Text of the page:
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Hiking at high altitudes
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Hiking at high altitudes

My husband is 67 years old and 5 months post bovine aortic heart valve replacement.  He is fit and able to keep his blood pressure normal with medication.  We live in New England and are planning to hike in Wyoming later this summer at altitude of about 10,000 feet.  We will be carrying about 40 pounds of gear for the 7-day hike.  In general, is there anything to be concerned about with this kind of physical activity and his current condition?  We are planning some short hikes at first to get used to the different altitude.
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Hi~ That's a high altitude for hiking 7 days, for even the most experienced hiker.  Have you done this before?   The air is thin at that altitude which can cause difficulty with
breathing.   Short hikes will give you an idea of what you're in for.  But,here's what I really think:  Get an appt. with his cardiologist and talk it over. Only he/she would know what's best,given his history.
All the best~
Vicki
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I agree with the advice of Vicki595.  

But let me ask you this, also:  could you and he do the same 7-day hike right now, carrying 40-lb. packs, at the lower altitude that you are used to hiking at?  Easily?  Because if that would stress you, then doing it at a higher altitude will stress you more.  

"Later this summer" is still less than one year post-OHS for your husband, which is another consideration.  It's not that there is anything magical about the one year marker, but many people don't feel they are fully recovered from any type of OHS for about a year afterward.  

You didn't mention any type of coronary artery disease, so I assume your husband doesn't have that, but if he does it is a major consideration.  Same with any other chronic health condition.  

Final question, do either one of you have any previous experience hiking at high altitude?  Because if you don't, his first summer after OHS might not be the best summer to try something like that for the first time.  I hope your husband is not feeling the need to prove anything.  

Everybody is different.  I read a post on another forum from a guy who ran a half-marathon like, two months after his valve replacement surgery.  But those kinds of stories are the exception.  Some people never get back to their pre-surgical fitness level, and those people are the exception at the other end of the spectrum.  Most people's experience of OHS recovery is somewhere in between.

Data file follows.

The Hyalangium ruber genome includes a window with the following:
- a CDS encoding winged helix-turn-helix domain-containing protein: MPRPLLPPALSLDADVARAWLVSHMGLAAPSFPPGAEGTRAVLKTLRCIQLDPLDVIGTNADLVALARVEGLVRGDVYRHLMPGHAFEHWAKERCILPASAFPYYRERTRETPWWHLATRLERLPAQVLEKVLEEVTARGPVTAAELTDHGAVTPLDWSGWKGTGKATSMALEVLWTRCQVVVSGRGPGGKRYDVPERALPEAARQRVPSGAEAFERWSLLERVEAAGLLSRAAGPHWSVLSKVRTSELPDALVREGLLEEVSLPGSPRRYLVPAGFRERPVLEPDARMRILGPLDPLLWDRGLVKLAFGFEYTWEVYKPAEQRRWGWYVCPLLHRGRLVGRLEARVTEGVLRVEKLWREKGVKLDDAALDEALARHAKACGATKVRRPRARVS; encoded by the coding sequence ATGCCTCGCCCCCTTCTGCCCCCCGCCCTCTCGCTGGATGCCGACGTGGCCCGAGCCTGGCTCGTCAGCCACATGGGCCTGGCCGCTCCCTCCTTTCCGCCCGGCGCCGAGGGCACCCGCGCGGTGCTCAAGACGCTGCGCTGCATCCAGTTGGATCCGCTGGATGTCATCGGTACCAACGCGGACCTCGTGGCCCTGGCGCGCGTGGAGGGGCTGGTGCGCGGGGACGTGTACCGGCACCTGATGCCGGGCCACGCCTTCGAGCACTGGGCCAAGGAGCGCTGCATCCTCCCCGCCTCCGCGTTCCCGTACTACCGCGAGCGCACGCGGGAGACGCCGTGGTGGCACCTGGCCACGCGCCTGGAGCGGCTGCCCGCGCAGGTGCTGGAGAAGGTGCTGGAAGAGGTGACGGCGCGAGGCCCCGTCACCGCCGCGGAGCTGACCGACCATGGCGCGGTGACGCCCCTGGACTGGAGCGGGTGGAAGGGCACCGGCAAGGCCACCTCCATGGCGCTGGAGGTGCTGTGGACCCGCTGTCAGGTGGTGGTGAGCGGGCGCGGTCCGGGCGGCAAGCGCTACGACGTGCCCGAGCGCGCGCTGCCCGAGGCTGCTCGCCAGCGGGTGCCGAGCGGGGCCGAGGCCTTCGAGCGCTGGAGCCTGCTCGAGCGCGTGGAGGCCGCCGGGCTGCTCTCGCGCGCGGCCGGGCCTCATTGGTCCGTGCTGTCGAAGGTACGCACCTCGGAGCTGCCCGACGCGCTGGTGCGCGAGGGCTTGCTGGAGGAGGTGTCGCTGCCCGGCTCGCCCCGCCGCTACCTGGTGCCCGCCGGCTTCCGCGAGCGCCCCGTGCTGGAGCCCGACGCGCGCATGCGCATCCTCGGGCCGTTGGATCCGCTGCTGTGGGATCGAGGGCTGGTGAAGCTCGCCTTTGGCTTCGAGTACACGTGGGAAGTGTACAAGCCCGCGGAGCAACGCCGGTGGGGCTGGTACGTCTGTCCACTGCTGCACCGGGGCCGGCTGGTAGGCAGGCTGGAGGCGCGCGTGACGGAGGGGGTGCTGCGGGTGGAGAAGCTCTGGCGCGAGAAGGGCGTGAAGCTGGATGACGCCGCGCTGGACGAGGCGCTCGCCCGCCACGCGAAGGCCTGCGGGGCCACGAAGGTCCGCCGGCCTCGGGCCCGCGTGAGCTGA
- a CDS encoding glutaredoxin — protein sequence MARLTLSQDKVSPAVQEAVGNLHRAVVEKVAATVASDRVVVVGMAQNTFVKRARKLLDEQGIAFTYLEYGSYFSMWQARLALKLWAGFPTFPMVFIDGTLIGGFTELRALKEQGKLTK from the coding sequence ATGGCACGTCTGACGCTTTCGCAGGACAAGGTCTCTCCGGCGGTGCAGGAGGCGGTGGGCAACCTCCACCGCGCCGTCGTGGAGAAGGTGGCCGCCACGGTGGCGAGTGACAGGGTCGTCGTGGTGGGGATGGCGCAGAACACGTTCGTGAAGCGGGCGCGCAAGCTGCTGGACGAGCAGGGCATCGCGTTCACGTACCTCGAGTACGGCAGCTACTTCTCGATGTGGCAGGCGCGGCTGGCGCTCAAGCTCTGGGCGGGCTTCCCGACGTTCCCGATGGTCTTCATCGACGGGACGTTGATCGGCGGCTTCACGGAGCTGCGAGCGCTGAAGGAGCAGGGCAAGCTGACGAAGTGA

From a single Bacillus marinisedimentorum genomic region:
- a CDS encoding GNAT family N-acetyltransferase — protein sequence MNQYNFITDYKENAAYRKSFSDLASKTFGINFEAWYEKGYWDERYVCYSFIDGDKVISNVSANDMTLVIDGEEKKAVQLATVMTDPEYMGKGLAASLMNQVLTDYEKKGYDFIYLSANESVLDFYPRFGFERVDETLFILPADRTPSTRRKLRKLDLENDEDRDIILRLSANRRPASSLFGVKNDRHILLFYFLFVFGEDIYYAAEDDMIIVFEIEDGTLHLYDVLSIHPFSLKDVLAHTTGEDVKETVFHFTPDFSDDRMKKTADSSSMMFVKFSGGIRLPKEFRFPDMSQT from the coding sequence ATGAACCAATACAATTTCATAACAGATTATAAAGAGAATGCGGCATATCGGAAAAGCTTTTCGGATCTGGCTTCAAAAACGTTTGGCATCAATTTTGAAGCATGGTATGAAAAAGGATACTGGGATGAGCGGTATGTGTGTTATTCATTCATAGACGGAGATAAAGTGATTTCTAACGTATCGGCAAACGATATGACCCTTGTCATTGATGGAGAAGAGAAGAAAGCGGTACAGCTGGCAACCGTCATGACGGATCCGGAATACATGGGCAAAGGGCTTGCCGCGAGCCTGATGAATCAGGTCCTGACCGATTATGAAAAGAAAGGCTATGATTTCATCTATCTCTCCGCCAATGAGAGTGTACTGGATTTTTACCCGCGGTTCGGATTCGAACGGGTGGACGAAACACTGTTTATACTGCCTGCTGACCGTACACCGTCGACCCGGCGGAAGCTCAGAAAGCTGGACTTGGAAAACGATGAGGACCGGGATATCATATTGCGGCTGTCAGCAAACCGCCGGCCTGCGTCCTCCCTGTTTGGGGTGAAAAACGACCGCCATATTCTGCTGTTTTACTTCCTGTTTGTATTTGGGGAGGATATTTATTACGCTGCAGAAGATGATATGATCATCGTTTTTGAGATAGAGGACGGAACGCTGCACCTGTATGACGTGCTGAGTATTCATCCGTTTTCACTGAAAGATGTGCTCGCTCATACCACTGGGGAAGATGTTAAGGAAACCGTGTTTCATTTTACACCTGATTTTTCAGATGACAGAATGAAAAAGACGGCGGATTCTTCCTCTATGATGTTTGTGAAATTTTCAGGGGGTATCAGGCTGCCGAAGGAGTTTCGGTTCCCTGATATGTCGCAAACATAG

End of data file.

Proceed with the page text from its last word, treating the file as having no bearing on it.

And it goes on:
If, after thinking all of this through and checking with his cardiologist, you two decide to do this, I would say to be sure and check out the length of time you will need to be in Wyoming early, in order to adequately acclimatize yourselves to the thinner air.  A 7-day backpacking trip at 10,000 feet is no walk in the park.  
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63984_tn?1385441539
I agree completely with the posters.  As a young man I walked what was then known as the Skyline Trail between Mount Hood and Mount Shasta (Oregon and Northern California) which is about 5,000 feet, and I was used to the 3500 foot elevation of Central Oregon.  I could certainly tell the difference and I was quite athletic.  As a much older man with heart trouble I went to Estes Park in Colorado at about the 10,000 foot level and it was a struggle just to get my breath when I walked, even though I was used to hiking for exercise at close to sea level.  Only your husband's doctor can tell him what to do, but most people train before attempting this kind of trip.  Remember, even Lewis and Clark chose the lower elevations to cross over the Rockies.  
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995271_tn?1312416925
10,000 feet is tough, definitely take some dry runs to see how it feels and how it will affect you before going.  Everyone is different, some tolerate it well.  I took a "vacation" once where I was above 9500 ft most of the time.   It was a struggle.  I couldn't even sleep, as I'd wake up every hour with a racing heart.  This is common.  This was when I was in my 20s and a highly trained athlete.  I live near sea level.  I'm 42 now, supposedly in great shape still but now I get some occasional arrhythmia.  I wouldn't even attempt it but heck, I'm a big whimp.  :-)
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